Deputy National Security Adviser Ben Rhodes told reporters Obama wanted to discuss with the new Saudi King Salman the fight against Islamic State, the volatile situation in Yemen and talks on ending a long-running dispute about Iran's nuclear ambitions.
               
"We do believe that Saudi policy will remain quite similar to how it's been under King Abdullah," he said, adding Obama wanted to forge the same kind of "close relationship" with Salman as he had with his predecessor.
               
"They didn't always agree, they were candid in their differences, but they were also were able to do a lot of things together," he said.
               
Obama's visit comes as Washington struggles with worsening strife in the Middle East, where it counts Saudi Arabia among its few steady partners in a campaign against Islamic State militants who have seized swathes of Iraq and Syria.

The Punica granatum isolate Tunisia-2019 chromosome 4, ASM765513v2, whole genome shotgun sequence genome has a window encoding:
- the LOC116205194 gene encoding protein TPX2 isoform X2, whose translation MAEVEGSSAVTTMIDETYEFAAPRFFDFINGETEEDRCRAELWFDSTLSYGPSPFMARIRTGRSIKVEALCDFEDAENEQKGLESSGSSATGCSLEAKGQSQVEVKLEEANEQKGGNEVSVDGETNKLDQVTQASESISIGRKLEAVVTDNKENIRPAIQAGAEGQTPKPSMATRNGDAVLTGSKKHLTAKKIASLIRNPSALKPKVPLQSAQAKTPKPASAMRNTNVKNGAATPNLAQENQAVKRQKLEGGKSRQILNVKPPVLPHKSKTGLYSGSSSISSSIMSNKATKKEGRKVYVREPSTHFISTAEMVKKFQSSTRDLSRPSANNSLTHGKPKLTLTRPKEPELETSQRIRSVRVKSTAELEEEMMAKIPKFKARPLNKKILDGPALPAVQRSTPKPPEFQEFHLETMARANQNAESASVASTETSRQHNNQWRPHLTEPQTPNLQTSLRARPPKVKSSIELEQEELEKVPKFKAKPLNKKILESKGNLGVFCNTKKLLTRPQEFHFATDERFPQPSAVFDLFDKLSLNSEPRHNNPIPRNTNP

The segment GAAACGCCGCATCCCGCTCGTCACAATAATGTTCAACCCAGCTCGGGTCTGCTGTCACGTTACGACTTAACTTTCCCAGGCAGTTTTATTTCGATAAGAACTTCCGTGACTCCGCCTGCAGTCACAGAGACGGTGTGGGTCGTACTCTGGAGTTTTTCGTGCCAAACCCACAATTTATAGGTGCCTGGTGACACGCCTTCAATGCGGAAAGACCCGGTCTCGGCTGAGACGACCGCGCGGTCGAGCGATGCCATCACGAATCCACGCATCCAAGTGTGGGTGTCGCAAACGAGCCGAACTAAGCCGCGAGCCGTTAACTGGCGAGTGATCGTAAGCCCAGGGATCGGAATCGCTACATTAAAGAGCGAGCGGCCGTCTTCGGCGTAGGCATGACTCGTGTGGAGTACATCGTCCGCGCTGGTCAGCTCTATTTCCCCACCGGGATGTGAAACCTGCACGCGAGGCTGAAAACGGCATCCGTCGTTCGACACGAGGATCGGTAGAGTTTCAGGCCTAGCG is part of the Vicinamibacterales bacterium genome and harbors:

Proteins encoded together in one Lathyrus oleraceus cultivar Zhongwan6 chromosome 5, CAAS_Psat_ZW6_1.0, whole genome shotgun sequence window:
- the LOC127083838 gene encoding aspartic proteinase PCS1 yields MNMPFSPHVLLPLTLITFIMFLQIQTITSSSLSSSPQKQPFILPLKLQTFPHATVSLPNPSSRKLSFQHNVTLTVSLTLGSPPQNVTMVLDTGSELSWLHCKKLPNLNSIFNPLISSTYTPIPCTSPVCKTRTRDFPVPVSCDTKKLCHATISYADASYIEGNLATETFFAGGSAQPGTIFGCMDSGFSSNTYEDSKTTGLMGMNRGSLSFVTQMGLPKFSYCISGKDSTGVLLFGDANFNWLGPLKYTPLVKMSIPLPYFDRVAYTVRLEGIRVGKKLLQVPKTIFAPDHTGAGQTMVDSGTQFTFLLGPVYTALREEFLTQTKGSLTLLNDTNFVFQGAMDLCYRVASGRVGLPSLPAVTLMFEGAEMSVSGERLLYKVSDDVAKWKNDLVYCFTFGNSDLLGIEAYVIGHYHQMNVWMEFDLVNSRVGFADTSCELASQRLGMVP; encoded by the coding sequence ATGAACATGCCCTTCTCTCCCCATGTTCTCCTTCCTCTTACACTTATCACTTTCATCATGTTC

The U.S. security headache worsened last week with the resignation of Yemen's government after clashes in the capital involving Iran-backed rebels -- a setback to U.S. efforts to contain al Qaeda in that country and to limit the regional influence of Shi'ite Muslim Iran.
               
The Yemen government's collapse is of deep concern to Saudi Arabia because of the long border they share and because of the advance of Iran, the main regional rival of Sunni Muslim Saudi Arabia.
               
The Saudi role in rallying Arab support for action with Western countries against the Islamic State, also known as ISIL or ISIS, has won praise in Washington, which along with other Western nations values the kingdom as an important market for its defence industries.

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